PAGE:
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Waste Time at Meetings? Try These 8 Meeting Management Tips

Waste Time at Meetings? Try These 8 Meeting Management Tips

We all have meetings everyday. Meetings are supposed to be the best tool for you to communicate with your colleagues face-to-face and to come up with some great ideas. But in reality, team meetings actually cost more than you think such as wasted time. Effective meetings that produce results begins with meeting planning. Here are 9 meeting management tips that can help improve the efficiency and effectiveness of a meeting.

  1. Identify your company goal/ project goal/ meeting goal. You should know what you expect to achieve by the end of the meeting. Will you have created a set of actions that the team can execute on afterwards to achieve the goal? Otherwise, team mates will just daydream about where to have lunch.
  2. Be on time, both starting time and ending time. Once you have set a time limit, you will be more productive. Just imagine your laptop has only 1.5 hours battery left and you have to send 10 emails before the battery runs dead. You have to hurry up before the computer shuts down automatically, this way you will become highly productive in the following 90 minutes. Setting time limits actually creates a sense of urgency and lets the whole team complete the discussion in a timely manner.
  3. Designate a moderator for the meeting. It needs a moderator to guide it through any problems that might arise, for example if people stray off topic, derail, go over time on certain points. It also encourages those attending the meeting to be prepared. Without a leader, the meeting can meander and never reach its destination.
  4. Every participant should come to the meeting prepared. Some colleagues keep quiet during the whole meeting or fail to make valid points because they are unprepared. By being prepared, everyone can build a sense of understanding about the topic of the meeting and give valuable contribution in the meeting. There is no time wasted, explaining parts of the agenda.
  5. Always end meetings  with “Decision and actions”. Don’t assume that ideas discussed during a meeting will be put into action or even remembered. Often people need a gentle nudge to remind them about completing an action. Leaders need to check to ensure that actions are taking place as agreed. Without actions, the time spent on meetings is totally wasted. All actions should have a designated owner so that the tasks have someone to drive it.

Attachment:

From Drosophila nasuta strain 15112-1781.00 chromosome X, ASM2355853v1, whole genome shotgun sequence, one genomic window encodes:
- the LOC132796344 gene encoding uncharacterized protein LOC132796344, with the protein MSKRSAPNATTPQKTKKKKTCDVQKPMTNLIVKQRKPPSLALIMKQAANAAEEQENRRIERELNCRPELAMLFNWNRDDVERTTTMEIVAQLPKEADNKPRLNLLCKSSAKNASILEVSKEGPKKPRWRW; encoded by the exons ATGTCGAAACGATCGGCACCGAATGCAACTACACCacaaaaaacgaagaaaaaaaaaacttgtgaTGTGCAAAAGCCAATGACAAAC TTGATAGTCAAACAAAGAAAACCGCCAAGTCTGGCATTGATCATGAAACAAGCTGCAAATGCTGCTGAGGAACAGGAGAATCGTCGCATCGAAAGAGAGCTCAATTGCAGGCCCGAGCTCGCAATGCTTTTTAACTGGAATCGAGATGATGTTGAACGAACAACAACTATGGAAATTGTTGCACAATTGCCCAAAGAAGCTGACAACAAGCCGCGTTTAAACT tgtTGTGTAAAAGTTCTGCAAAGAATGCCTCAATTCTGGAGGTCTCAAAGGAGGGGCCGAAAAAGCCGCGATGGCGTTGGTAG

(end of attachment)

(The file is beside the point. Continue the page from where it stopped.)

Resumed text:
6. Don’t blame or criticize. To criticize is easy, but to do the job is not. Blaming camouflages the real problems. It keeps the focus away from appreciating what the team have done and what’s going right.
  7. Recognize others contributions and strengths. Recognizing the contributions that colleagues make to the team helps solidify the relationships and foster colleagues loyalty to the team.
  8. State problems with 3 minutes and start with recommendation and solutions. It is common that participants spend too much time on discussing the problems. In fact, the process of sorting out solutions is much more important than talking about problems. Don’t waste your time on something that already exists, spend your time wisely on how you can solve the issue.

Featured photo credit:  Team of casual looking business people having business meeting via Shutterstock

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Brian Lee

Chief of Product Management at Lifehack

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Last Updated on March 29, 2021

5 Types of Horrible Bosses and How to Beat Them All

5 Types of Horrible Bosses and How to Beat Them All

When I left university I took a job immediately, I had been lucky as I had spent a year earning almost nothing as an intern so I was offered a role. On my first day I found that I had not been allocated a desk, there was no one to greet me so I was left for some hours ignored. I happened to snipe about this to another employee at the coffee machine two things happened. The first was that the person I had complained to was my new manager’s wife, and the second was, in his own words, ‘that he would come down on me like a ton of bricks if I crossed him…’

What a great start to a job! I had moved to a new city, and had been at work for less than a morning when I had my first run in with the first style of bad manager. I didn’t stay long enough to find out what Mr Agressive would do next. Bad managers are a major issue. Research from Approved Index shows that more than four in ten employees (42%) state that they have previously quit a job because of a bad manager.

The Dream Type Of Manager

My best manager was a total opposite. A man who had been the head of the UK tax system and was working his retirement running a company I was a very junior and green employee for. I made a stupid mistake, one which cost a lot of time and money and I felt I was going to be sacked without doubt.

I was nervous, beating myself up about what I had done, what would happen. At the end of the day I was called to his office, he had made me wait and I had spent that day talking to other employees, trying to understand where I had gone wrong. It had been a simple mistyped line of code which sent a massive print job out totally wrong. I learn how I should have done it and I fretted.